alexa Health, Happiness and Aging: What's in Your Wallet?

ISSN: 2161-0487

Journal of Psychology & Psychotherapy

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Health, Happiness and Aging: What's in Your Wallet?

Michael Franczak*
Marc Community Resources, Behavioral Health Services, USA
*Corresponding Author: Michael Franczak, Director of Population Health, Partners in Recovery Medical Services, North 3rd Street, Phoenix, Az 85014, USA, Tel: 602- 625-8699, Email: [email protected]

Received Date: Sep 21, 2017 / Accepted Date: Oct 11, 2017 / Published Date: Oct 18, 2017


Today most of us are confronted with advertisements concerning saving for our eventual retirements. Our 401K’s and Social Security provide a financial base that is important, it is hardly the whole picture of what we need to maintain our happiness as we age and retire. Just like we have financial bank accounts, individuals develop and store capital in physical, psychological, social and spiritual accounts. In the physical account, we add value by having good nutrition, exercise, practicing good hygiene, developing health literacy; maintain a healthy weight, avoiding smoking, etc. We also inherit physical capital thru genetics. We exhaust capital by failing to attend to these factors. High blood pressure, high cholesterol, obesity and other health conditions cause withdrawals from our physical account. In our psychological account, we build capital by developing and using problem solving or coping skills, building and maintaining our self-esteem, using stress reduction techniques, using our gifts and strengths. We withdraw from the account when we fail to adequately cope with a problem or view our problems as personal failures that are pervasive and permanent leading to a loss of selfesteem. In our social account we build capital by interacting with others and the community, developing, maintaining friendships, volunteering and enjoying the rich cultural diversity in the others around us. We withdraw capital from this account when we begin to isolate, avoid contact with our friends and family, and see social situations and the community as something to avoid. In our spiritual account many people find religion to be a major source of support. Others find meaning or purpose in other activities such as art, beauty or nature or any task that makes us feel part of bigger picture. As de Chardin once said “We are not human being searching for spirituality, we are spiritual beings searching for humanity” [1].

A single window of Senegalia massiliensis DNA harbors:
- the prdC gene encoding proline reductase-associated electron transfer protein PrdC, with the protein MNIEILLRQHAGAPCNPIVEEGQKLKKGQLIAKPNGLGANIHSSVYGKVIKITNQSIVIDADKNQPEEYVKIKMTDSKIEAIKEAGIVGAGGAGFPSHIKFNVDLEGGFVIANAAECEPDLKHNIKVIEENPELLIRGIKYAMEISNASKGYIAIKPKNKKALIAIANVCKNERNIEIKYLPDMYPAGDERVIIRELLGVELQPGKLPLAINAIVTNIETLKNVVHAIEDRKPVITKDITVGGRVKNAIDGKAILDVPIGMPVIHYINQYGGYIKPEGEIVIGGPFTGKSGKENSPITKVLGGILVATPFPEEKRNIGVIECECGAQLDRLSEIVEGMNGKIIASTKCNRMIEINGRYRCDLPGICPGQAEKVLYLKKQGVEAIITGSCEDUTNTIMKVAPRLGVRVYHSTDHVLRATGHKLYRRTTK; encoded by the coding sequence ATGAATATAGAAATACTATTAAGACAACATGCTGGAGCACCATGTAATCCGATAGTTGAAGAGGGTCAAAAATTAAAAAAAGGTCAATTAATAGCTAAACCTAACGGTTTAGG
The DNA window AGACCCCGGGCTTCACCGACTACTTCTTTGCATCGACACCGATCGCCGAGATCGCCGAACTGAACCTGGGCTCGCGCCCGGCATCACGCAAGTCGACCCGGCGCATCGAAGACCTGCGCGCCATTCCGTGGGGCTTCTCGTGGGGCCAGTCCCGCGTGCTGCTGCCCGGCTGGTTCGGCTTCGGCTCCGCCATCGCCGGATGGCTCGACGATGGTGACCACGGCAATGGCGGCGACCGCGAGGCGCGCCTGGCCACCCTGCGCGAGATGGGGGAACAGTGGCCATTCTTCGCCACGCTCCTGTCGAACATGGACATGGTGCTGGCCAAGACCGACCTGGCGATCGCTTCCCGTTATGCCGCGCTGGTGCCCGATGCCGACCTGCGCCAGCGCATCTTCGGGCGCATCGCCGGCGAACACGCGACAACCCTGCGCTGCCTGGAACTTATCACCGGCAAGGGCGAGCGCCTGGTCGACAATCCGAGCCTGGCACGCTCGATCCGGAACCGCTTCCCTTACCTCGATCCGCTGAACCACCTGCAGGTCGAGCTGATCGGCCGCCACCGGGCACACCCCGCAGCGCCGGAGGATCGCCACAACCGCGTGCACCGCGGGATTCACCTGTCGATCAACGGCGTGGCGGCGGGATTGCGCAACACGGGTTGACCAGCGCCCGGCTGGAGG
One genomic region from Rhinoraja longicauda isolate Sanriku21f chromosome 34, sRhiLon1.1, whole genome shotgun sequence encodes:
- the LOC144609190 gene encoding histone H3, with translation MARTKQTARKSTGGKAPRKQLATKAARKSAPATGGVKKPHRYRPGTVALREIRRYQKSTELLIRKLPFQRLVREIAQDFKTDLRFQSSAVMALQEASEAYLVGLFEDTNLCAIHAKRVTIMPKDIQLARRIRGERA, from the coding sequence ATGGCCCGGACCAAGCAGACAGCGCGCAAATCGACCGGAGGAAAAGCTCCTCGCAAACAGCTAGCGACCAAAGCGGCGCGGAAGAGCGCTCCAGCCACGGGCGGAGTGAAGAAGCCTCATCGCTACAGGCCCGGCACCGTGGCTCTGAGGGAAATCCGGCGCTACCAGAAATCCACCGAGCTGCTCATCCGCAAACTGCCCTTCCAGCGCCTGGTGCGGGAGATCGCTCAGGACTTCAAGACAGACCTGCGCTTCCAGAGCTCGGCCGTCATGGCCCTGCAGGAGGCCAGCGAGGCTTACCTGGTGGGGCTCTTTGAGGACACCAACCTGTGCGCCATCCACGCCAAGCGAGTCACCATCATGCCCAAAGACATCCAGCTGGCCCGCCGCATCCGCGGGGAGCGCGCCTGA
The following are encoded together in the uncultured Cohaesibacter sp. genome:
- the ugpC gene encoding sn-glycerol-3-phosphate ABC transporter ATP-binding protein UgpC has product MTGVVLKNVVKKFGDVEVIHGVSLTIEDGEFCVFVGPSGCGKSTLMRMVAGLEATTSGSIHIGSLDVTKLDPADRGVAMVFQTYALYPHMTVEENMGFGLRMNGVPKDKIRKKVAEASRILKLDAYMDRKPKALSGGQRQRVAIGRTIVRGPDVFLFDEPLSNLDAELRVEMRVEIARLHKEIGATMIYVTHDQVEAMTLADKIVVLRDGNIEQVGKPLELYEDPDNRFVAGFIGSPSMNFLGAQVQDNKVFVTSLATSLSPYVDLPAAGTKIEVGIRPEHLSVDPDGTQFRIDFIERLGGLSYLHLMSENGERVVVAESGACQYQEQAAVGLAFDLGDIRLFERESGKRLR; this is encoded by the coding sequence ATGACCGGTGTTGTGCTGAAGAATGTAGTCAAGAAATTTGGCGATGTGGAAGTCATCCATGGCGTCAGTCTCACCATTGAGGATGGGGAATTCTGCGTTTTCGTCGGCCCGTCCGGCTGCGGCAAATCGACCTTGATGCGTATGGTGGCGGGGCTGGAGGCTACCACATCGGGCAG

Mental disorders in older adults are historically underreported. One study estimated up to 37% of older adults who receive primary care services evidence signs of depression. It is also significant that the rate of suicide, frequently a consequence of depression, is highest among older adults [2]. The National Alliance for Mental Illness reported that the development of a chronic illness, loss of a spouse, retirement, moving out of the family home or other stressful events often precipitates a depressive episode. Many of the incidents of suicide are the result of an unremitting chronic illness, the inability to handle daily stress, loneliness or a loss of purpose and in many cases it’s a combination of these factors that lead to despair.